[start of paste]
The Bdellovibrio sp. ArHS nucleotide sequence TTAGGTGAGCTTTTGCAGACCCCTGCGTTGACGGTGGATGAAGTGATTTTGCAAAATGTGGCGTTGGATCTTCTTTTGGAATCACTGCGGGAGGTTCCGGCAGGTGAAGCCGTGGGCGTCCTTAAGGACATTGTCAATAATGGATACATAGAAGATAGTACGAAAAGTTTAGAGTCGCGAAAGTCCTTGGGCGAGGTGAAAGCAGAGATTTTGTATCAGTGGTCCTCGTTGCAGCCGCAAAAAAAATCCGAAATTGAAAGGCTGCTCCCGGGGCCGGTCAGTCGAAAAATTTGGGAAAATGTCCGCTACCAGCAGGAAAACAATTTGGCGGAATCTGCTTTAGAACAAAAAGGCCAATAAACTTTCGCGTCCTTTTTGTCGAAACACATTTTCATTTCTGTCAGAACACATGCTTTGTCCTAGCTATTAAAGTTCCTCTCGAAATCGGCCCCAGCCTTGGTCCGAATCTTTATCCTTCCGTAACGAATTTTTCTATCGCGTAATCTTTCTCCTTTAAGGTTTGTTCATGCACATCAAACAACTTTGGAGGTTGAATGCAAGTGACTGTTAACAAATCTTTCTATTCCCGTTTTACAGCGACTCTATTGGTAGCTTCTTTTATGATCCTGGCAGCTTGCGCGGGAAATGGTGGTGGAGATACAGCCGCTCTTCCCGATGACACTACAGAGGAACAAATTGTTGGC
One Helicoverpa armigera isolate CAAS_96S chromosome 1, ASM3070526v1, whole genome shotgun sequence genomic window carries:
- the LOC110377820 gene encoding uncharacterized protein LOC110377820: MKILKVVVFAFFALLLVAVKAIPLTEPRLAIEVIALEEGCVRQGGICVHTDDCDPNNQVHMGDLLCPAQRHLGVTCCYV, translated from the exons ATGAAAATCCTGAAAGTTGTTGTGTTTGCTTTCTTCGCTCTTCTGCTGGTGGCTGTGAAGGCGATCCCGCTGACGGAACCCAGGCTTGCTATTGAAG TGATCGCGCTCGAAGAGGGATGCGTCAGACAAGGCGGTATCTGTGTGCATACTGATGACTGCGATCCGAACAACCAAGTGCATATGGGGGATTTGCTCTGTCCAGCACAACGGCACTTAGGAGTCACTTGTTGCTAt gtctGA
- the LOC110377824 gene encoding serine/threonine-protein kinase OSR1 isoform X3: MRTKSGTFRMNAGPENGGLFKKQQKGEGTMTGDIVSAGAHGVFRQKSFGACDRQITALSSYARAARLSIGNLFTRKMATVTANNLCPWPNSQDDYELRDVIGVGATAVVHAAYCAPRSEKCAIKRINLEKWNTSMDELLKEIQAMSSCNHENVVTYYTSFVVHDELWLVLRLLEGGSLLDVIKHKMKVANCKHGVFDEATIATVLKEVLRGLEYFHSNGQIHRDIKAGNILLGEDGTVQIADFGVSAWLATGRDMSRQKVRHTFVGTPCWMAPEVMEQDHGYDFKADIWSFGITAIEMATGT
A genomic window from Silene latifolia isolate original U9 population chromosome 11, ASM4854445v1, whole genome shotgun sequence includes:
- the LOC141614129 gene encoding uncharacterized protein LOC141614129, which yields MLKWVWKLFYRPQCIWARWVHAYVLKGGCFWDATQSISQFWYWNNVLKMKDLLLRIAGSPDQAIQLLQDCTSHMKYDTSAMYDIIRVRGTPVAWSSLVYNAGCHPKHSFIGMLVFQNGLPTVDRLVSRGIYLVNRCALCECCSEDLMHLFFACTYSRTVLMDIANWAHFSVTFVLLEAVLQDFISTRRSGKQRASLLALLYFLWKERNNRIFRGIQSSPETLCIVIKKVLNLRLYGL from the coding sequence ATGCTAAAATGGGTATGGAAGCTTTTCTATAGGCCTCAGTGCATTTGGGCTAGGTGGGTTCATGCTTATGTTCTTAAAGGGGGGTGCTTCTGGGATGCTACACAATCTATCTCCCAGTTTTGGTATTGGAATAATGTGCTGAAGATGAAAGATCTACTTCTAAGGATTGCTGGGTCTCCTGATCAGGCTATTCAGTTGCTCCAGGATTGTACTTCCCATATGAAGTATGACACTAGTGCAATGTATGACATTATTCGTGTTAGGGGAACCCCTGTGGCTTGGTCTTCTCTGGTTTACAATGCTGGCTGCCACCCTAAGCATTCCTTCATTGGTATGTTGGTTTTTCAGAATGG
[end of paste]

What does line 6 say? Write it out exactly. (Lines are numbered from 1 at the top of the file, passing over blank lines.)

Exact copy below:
- the LOC141614129 gene encoding uncharacterized protein LOC141614129, which yields MLKWVWKLFYRPQCIWARWVHAYVLKGGCFWDATQSISQFWYWNNVLKMKDLLLRIAGSPDQAIQLLQDCTSHMKYDTSAMYDIIRVRGTPVAWSSLVYNAGCHPKHSFIGMLVFQNGLPTVDRLVSRGIYLVNRCALCECCSEDLMHLFFACTYSRTVLMDIANWAHFSVTFVLLEAVLQDFISTRRSGKQRASLLALLYFLWKERNNRIFRGIQSSPETLCIVIKKVLNLRLYGL from the coding sequence ATGCTAAAATGGGTATGGAAGCTTTTCTATAGGCCTCAGTGCATTTGGGCTAGGTGGGTTCATGCTTATGTTCTTAAAGGGGGGTGCTTCTGGGATGCTACACAATCTATCTCCCAGTTTTGGTATTGGAATAATGTGCTGAAGATGAAAGATCTACTTCTAAGGATTGCTGGGTCTCCTGATCAGGCTATTCAGTTGCTCCAGGATTGTACTTCCCATATGAAGTATGACACTAGTGCAATGTATGACATTATTCGTGTTAGGGGAACCCCTGTGGCTTGGTCTTCTCTGGTTTACAATGCTGGCTGCCACCCTAAGCATTCCTTCATTGGTATGTTGGTTTTTCAGAATGG